The festival “Let Us Remember” in Moscow Region. Source: Mikhail Sinitsyn / RG
The Moscow Region city of Noginsk celebrated the recent anniversary of the meeting on the Elbe River between Soviet and American soldiers in 1945 by holding a festival entitled “Let Us Remember.” Part of a number of commemorative events organized in Moscow, the festival on April 25-26 included a historical re-enactment of the famous meeting on the Elbe, as well as a teleconference with the German city of Torgau, where the legendary event took place.
According to organizers and guests of the festival, the emphasis was placed on the importance of the common efforts made by the Allies in their fight against Nazism. The meeting on the Elbe, they said, is of particular importance today, when relations between Russia and the West are in the deep freeze, having reached their most strained since the fall of the USSR.
“History is important to us, because it teaches us lessons. The lesson of these events is that, despite some specific disagreements and disputes, we must work together to solve global problems, and united on an equal footing, go forward,” noted Alexei Mazur, historian and member of the Moscow Region Duma, during the opening ceremonies of the festival.
According to the festival organizers, Noginsk was chosen because the terrain along the river that runs through the city – the Klyazma River – is similar to that found in Torgau on the banks of the Elbe River. According to the organizers, the event was also a tribute to the heroism of Noginsk residents during the war – to those who fought on the front, and to those who worked for the victory in the rear.
The main part of the festival was a re-enactment of the events of 70 years ago. These were acted out by several dozen people, dressed in period uniforms. They re-enacted a small battle scene between the advancing Soviet troops and the defending Nazis, complete with loud shooting and simulated artillery fire. Then they reconstructed the very meeting of the Allied forces – the “Soviet” soldiers crossed the river, and on the other side met with the “American” troops.
A similar re-enactment was also held at the place of the actual meeting of Allied soldiers – in the German town of Torgau. This was preceded by a teleconference organized between the landing on the Elbe River – near the area, where on the girders of a destroyed bridge, that symbolic meeting took place – and the festival in Noginsk. Among the participants were Russian veterans that took part in those events, and who recalled their feelings in those past days. There were no American veterans present at either re-enactment.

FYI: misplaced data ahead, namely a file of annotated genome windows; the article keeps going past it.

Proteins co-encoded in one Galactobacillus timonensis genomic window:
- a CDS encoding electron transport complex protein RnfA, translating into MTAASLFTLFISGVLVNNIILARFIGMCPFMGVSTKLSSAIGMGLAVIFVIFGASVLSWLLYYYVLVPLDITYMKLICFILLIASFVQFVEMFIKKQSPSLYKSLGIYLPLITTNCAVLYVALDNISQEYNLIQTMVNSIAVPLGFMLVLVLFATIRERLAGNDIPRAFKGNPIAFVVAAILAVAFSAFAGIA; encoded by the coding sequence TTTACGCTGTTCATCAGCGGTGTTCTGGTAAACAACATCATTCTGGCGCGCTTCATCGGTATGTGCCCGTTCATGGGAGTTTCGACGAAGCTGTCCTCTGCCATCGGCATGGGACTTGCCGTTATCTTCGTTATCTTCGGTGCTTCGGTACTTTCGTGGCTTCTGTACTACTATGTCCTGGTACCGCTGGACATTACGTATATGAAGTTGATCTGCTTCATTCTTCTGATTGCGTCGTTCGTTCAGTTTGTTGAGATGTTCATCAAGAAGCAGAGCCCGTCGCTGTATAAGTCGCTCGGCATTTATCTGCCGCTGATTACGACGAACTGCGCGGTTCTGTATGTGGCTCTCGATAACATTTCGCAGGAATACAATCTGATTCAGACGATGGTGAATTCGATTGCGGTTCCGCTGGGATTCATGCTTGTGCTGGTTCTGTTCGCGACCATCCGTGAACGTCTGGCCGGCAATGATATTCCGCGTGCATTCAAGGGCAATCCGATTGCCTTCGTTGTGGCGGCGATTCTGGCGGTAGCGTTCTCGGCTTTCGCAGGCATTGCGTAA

According to Mikhail Vologdin, recipient of three Orders of the Red Banner, the Soviet soldiers met the Americans on the Elbe as friends. “That was a sunny, happy day,” said the veteran, who reminisced about his feelings for the approaching end of the war, which were mixed with the hope that “now we will live in peace.”
Meanwhile, Boris Grinkevich, who participated in the victory parade on Red Square in 1945, said his immediate feelings about this meeting were connected to the idea that it was “our joint victory.”
The festival in Noginsk was not the only event in Russia dedicated to the 70th anniversary of the Meeting on the Elbe. Several events on this occasion were also held in the Russian capital, one of which was a conference organized by the Carnegie Moscow Center. Among its participants was the current U.S. Ambassador to Russia John Tefft, who also stressed the importance of cooperation between Russia and the West, and appealed to the “spirit of Torgau.”
One of Tefft’s predecessors in the post of head of the U.S. Diplomatic Mission in Moscow – John Beyrle – addressing the current disagreements the U.S. government and European countries were experiencing with Moscow, noted that “especially in these times, it is necessary to return once again to our alliance during World War II.”
“Our differences ... [back then] were objectively much greater than they are now, but we were able to develop a pragmatic approach to cooperation, which not only helped our individual national interests, but also changed the course of history,” said the former ambassador, stressing the possibility and the desirability of changing the current atmosphere in Russian-American relations.
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